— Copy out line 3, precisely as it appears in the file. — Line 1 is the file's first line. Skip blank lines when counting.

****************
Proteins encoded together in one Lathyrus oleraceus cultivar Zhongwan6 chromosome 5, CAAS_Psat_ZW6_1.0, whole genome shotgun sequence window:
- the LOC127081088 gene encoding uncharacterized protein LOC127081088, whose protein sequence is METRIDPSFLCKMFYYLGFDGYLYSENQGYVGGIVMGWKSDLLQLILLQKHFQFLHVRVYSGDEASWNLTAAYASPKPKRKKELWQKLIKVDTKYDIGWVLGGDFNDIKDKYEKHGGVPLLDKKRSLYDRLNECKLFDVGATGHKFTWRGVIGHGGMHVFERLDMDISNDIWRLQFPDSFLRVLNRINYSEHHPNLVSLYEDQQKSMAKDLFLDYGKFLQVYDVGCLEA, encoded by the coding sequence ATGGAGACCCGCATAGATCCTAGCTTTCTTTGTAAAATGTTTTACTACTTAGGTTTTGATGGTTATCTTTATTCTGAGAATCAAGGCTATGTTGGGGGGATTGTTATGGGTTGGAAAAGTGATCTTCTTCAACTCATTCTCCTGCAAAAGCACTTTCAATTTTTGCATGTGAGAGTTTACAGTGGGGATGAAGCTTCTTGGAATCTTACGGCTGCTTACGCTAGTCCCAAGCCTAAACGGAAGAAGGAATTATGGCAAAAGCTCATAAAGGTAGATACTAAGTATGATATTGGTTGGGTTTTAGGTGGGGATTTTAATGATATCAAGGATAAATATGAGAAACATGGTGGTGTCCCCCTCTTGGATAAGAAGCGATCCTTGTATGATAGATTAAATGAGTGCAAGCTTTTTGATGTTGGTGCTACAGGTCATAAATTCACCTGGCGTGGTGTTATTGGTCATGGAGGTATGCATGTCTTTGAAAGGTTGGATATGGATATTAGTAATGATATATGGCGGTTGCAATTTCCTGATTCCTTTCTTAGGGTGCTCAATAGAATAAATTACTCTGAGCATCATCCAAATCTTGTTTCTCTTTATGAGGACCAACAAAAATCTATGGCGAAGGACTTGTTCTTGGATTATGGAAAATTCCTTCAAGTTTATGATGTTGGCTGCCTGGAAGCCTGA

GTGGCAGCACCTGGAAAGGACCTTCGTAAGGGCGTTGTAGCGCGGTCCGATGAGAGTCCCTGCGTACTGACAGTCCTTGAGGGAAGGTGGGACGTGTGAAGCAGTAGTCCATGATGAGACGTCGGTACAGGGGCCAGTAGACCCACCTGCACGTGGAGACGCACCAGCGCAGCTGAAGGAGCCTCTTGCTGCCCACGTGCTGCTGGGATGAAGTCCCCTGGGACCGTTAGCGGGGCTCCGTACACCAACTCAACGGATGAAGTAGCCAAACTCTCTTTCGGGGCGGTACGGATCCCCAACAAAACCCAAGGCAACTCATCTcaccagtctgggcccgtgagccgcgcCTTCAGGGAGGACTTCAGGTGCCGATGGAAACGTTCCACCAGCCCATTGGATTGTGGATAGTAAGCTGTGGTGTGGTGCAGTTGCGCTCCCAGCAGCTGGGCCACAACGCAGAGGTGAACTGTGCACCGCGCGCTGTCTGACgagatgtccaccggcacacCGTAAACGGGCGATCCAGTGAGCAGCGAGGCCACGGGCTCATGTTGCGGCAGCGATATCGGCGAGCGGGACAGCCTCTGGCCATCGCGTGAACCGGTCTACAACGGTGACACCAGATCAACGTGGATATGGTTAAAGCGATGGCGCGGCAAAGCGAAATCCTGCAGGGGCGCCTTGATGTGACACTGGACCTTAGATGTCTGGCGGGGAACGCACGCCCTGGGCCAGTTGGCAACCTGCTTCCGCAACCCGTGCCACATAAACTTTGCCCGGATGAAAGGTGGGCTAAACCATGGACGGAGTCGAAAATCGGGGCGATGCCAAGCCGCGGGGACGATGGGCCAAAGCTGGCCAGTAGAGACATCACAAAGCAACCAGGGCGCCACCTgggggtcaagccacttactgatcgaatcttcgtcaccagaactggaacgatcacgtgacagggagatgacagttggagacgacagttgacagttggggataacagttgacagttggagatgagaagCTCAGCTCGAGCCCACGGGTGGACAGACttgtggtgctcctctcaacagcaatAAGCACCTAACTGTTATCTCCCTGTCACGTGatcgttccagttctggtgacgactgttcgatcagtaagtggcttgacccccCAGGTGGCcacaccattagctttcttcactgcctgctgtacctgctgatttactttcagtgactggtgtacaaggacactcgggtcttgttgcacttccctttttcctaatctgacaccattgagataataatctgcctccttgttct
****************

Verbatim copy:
GTGGCAGCACCTGGAAAGGACCTTCGTAAGGGCGTTGTAGCGCGGTCCGATGAGAGTCCCTGCGTACTGACAGTCCTTGAGGGAAGGTGGGACGTGTGAAGCAGTAGTCCATGATGAGACGTCGGTACAGGGGCCAGTAGACCCACCTGCACGTGGAGACGCACCAGCGCAGCTGAAGGAGCCTCTTGCTGCCCACGTGCTGCTGGGATGAAGTCCCCTGGGACCGTTAGCGGGGCTCCGTACACCAACTCAACGGATGAAGTAGCCAAACTCTCTTTCGGGGCGGTACGGATCCCCAACAAAACCCAAGGCAACTCATCTcaccagtctgggcccgtgagccgcgcCTTCAGGGAGGACTTCAGGTGCCGATGGAAACGTTCCACCAGCCCATTGGATTGTGGATAGTAAGCTGTGGTGTGGTGCAGTTGCGCTCCCAGCAGCTGGGCCACAACGCAGAGGTGAACTGTGCACCGCGCGCTGTCTGACgagatgtccaccggcacacCGTAAACGGGCGATCCAGTGAGCAGCGAGGCCACGGGCTCATGTTGCGGCAGCGATATCGGCGAGCGGGACAGCCTCTGGCCATCGCGTGAACCGGTCTACAACGGTGACACCAGATCAACGTGGATATGGTTAAAGCGATGGCGCGGCAAAGCGAAATCCTGCAGGGGCGCCTTGATGTGACACTGGACCTTAGATGTCTGGCGGGGAACGCACGCCCTGGGCCAGTTGGCAACCTGCTTCCGCAACCCGTGCCACATAAACTTTGCCCGGATGAAAGGTGGGCTAAACCATGGACGGAGTCGAAAATCGGGGCGATGCCAAGCCGCGGGGACGATGGGCCAAAGCTGGCCAGTAGAGACATCACAAAGCAACCAGGGCGCCACCTgggggtcaagccacttactgatcgaatcttcgtcaccagaactggaacgatcacgtgacagggagatgacagttggagacgacagttgacagttggggataacagttgacagttggagatgagaagCTCAGCTCGAGCCCACGGGTGGACAGACttgtggtgctcctctcaacagcaatAAGCACCTAACTGTTATCTCCCTGTCACGTGatcgttccagttctggtgacgactgttcgatcagtaagtggcttgacccccCAGGTGGCcacaccattagctttcttcactgcctgctgtacctgctgatttactttcagtgactggtgtacaaggacactcgggtcttgttgcacttccctttttcctaatctgacaccattgagataataatctgcctccttgttct